In Nigeria, where I’m from, mental health is a topic still spoken about in hushed tones. Even though the country’s Federal Neuro Psychiatric Hospital estimates that 21 million Nigerians have mental health illnesses — excluding the 30 million cases that go unreported — the topic of mental health is still decidedly taboo in Nigeria. When mental health is discussed, it is often still relegated to images of stereotypes — disturbed individuals wandering the streets, soliloquizing nonsense.
For Hauwa Ojeifo, a 25-year-old investment banker turned life coach and mental health advocate, none of her symptoms mimicked these stereotypes. Ojeifo, who lives in the capital city of Lagos, recalls having constant mood swings as a child. “For as long as I can really remember, people would say, it’s just mood swings, that’s just how she is. You start to buy it,” Ojeifo tells Yahoo Lifestyle. “But things begin to happen and your body begins to react in some certain ways and you realize this is beyond how I am. It shows how powerful the brain is. It can be sick and still denying it”
As she grew older, those mood swings grew more extreme. She fluctuated between being the life of the party and enduring lows so debilitating she could barely get out of bed. “Over time the highs got higher and the lows got lower and I started to progress into suicidal thoughts,” Ojeifo remembers.
That was when she decided to seek help, and in 2015, she was diagnosed with bipolar disorder and posttraumatic stress disorder.
“At that point I couldn’t even drive,” Ojeifo says, making mention of the fact that the man who assaulted her had driven a red car. “The PTSD was from multiple domestic and sexual violence incidences. Any time I saw a red car, I would lose all control. It was paralyzing my life.” Ojeifo believed her diagnosis was the source of closure she needed to get her life back on track.
Inspired by her own personal experiences and treatment success, she then founded She Writes Woman, an organization aimed at normalizing the conversation around mental health in Nigeria via social media, support groups, and a 24-hour helpline.
She Writes Woman is just one of the many small mental health support and awareness groups springing up around the city of Lagos within the past five years. So far, Ojeifo places the number of organizations like hers at 15.
Oyindamola Fakeye also runs one such small group, Sound Mind Africa, which she says is about using mindfulness as an entry point into the mental health conversation.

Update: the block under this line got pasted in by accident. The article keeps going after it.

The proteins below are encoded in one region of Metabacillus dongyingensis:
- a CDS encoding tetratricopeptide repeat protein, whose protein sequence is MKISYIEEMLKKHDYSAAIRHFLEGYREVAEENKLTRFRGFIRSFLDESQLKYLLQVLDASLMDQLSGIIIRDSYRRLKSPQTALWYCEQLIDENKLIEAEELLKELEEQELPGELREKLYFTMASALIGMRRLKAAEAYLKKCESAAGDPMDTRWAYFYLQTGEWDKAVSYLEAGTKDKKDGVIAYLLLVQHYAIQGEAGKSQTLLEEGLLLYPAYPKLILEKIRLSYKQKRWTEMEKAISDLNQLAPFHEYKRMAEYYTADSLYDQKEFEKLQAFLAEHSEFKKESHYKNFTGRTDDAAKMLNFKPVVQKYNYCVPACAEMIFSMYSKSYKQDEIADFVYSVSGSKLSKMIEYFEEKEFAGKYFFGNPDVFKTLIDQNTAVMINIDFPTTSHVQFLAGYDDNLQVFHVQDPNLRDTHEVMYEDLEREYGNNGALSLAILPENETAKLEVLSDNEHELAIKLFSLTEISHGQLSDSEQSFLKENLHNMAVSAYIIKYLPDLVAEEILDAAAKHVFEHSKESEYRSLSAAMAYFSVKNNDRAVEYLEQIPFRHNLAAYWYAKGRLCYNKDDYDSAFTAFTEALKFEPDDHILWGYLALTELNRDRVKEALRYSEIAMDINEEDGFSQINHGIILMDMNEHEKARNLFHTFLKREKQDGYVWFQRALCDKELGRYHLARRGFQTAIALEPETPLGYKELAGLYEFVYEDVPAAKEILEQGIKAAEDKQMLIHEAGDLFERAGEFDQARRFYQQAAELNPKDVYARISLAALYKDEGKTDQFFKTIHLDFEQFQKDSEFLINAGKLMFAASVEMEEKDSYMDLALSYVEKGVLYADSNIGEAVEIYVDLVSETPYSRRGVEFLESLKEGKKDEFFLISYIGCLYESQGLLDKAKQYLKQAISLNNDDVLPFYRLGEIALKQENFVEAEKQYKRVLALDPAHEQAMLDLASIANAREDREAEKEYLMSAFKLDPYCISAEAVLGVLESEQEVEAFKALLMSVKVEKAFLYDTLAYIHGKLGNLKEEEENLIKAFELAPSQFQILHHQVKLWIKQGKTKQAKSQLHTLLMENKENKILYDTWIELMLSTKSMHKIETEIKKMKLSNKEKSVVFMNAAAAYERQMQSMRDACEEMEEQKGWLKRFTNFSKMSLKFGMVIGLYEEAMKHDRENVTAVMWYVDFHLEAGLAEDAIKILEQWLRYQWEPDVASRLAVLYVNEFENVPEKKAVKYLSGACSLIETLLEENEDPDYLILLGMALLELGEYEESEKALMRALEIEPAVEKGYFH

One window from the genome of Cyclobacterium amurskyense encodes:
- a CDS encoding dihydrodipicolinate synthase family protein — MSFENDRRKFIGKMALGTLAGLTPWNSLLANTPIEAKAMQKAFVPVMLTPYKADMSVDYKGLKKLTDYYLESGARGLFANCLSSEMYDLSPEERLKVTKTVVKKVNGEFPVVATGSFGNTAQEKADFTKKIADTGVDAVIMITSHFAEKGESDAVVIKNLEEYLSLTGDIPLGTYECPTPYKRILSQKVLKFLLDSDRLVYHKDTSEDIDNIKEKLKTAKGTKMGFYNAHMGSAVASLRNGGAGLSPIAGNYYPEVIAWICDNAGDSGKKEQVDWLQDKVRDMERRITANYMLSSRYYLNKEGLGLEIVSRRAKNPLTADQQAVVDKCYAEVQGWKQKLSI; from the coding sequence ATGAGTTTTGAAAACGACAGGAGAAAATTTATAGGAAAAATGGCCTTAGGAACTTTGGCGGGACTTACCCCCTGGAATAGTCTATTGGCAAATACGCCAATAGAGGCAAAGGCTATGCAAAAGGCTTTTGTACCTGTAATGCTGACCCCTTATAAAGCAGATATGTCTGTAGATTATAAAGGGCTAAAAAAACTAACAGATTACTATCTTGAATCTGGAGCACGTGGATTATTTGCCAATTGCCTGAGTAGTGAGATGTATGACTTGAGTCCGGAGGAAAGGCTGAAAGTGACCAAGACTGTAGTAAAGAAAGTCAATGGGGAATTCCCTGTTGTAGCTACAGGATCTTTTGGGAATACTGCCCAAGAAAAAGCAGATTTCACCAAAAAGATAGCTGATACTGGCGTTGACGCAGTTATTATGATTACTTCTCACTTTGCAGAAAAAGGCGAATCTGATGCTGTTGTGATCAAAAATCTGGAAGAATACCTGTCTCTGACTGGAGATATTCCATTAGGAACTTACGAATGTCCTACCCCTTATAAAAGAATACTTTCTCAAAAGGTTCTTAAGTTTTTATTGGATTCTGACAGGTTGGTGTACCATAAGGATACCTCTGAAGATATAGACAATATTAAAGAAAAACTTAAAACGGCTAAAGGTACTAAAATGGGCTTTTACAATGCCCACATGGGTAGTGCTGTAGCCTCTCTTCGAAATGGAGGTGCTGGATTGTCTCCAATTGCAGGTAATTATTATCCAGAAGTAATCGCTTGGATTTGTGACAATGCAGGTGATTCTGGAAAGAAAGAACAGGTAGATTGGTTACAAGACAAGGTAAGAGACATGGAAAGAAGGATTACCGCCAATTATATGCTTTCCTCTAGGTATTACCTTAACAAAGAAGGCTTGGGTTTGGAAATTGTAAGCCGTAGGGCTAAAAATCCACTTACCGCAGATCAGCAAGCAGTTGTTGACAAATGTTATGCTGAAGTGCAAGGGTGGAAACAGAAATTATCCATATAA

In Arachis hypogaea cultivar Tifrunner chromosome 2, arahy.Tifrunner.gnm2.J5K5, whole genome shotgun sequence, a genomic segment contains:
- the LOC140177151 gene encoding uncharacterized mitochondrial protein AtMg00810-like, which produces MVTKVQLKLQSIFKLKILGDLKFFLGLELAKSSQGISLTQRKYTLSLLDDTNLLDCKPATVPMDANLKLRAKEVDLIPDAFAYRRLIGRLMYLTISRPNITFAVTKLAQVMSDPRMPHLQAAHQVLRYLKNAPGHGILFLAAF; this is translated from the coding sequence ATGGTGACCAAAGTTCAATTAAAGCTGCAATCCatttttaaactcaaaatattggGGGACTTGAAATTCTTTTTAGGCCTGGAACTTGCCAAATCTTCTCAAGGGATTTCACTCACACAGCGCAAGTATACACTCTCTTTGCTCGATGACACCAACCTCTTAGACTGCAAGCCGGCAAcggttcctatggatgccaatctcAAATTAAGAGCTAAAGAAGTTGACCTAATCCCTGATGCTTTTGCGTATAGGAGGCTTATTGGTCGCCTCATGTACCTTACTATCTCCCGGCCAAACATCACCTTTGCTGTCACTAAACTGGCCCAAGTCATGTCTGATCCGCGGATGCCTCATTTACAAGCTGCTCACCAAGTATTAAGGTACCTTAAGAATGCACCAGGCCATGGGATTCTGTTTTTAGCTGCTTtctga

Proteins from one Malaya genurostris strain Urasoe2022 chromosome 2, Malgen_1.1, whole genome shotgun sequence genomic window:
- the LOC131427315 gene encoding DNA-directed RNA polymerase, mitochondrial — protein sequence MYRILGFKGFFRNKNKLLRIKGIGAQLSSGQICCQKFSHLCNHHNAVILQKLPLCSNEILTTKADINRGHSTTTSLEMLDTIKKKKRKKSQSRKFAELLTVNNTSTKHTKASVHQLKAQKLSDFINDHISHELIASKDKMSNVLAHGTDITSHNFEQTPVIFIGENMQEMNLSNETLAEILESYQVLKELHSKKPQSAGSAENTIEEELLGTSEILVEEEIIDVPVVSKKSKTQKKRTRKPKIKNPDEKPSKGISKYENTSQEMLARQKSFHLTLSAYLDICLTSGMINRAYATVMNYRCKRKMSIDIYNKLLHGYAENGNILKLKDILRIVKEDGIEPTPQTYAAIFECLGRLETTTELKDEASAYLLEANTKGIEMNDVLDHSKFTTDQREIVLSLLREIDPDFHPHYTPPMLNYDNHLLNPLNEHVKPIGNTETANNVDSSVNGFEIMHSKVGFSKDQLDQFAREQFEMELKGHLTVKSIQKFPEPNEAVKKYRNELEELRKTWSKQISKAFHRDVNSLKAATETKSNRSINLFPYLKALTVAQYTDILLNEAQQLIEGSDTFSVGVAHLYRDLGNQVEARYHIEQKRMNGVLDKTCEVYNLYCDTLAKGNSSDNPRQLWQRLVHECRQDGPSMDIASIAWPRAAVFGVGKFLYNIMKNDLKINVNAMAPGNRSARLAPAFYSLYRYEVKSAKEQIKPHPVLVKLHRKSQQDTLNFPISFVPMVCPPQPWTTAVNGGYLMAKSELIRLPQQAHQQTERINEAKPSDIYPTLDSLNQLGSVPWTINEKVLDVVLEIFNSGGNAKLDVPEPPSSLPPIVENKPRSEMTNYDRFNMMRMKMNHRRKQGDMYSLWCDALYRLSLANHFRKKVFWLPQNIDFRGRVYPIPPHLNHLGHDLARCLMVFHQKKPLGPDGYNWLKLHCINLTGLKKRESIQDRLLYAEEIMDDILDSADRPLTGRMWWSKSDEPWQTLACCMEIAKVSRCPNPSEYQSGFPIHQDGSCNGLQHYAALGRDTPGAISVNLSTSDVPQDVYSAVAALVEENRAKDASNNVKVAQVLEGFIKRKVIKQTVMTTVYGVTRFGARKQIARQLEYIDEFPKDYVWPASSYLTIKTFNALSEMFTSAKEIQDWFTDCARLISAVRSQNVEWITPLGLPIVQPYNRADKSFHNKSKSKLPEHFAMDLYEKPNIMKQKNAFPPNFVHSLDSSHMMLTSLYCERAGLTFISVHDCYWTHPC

“I think when you live in a country that has a lot of stressors because it is a developing country, it’s going to manifest itself in terms of falling sick or feeling unhealthy mentally or physically,” Fakeye says. “That is where mindfulness comes in. I think it is an easy entry point in bringing mental health into the day to day.”
One of the many challenges faced by people dealing with mental health issues in Nigeria is that it is often labeled a “Western” problem, with sufferers cast away as attention-seeking or self-indulgent. When a country is grappling with issues of survival — like poverty, shelter, access to education, and health care — depression and anxiety are easily categorized as diseases of opulence, making it difficult to seek help and treatment.
According to the World Health Organization, Nigeria is ranked the 30th most suicide-prone of the 183 nations in the world. Though there are public health institutions offering mental health services, statistics show that only one in 50 of the 7 million Nigerians living with depression seeks treatment.
“Another problem we have here is language. If you are dealing with problems that are not translated, our parents don’t know how to cope with it,” Fakeye says referencing the country’s numerous commonly spoken languages. “It seems New Age because they never had to define it before. The definition is already in a foreign language and the definition is coming from a foreign land, so maybe it doesn’t relate to us, but it’s always been there.”
This was the case for a man named Olamide who started struggling with clinical depression in his third year at university. “I tried to explain to my parents, but it was particularly hard for my mother to understand because my mother would only understand something she can see,” he tells Yahoo Lifestyle. “If it was malaria or typhoid that she can see symptoms, then she can grasp that.” With very little support and increased isolation, Olamide overdosed on his medication only to wake up in the hospital two days later. This was his second suicide attempt since his diagnosis. He says that to date his parents have not spoken about that incident. “I am open to talking about it, but we have never talked about it. I wouldn’t blame them; they probably do not know where to start.”
“A support system is super important in mental health intervention; people underestimate it,” Ojeifo emphasizes. “I believe my greatest form of healing and care has come from a support system. I had to be deliberate about it.”
A 2006 WHO report also identifies a lack of systemic data collation with regards to mental health issues in Nigeria. This, it claims, has made it difficult to identify areas of need, policy direction, or even progress.
This is why both Ojeifo and Fakeye share similar sentiments that the growing mental health support communities are integral in enriching the ecosystem and revolutionizing the way Nigerians are engaging with mental health.
For Fakeye she believes these communities are giving people a safe space and the courage to own their experience. “To be honest, shame and guilt are such hindering emotions and they hide you,” she says. “But once we say you don’t have to separate or isolate yourself. There are more and more people that are going through this; it will let people seek help earlier and hopefully allow people to have a fuller life.”
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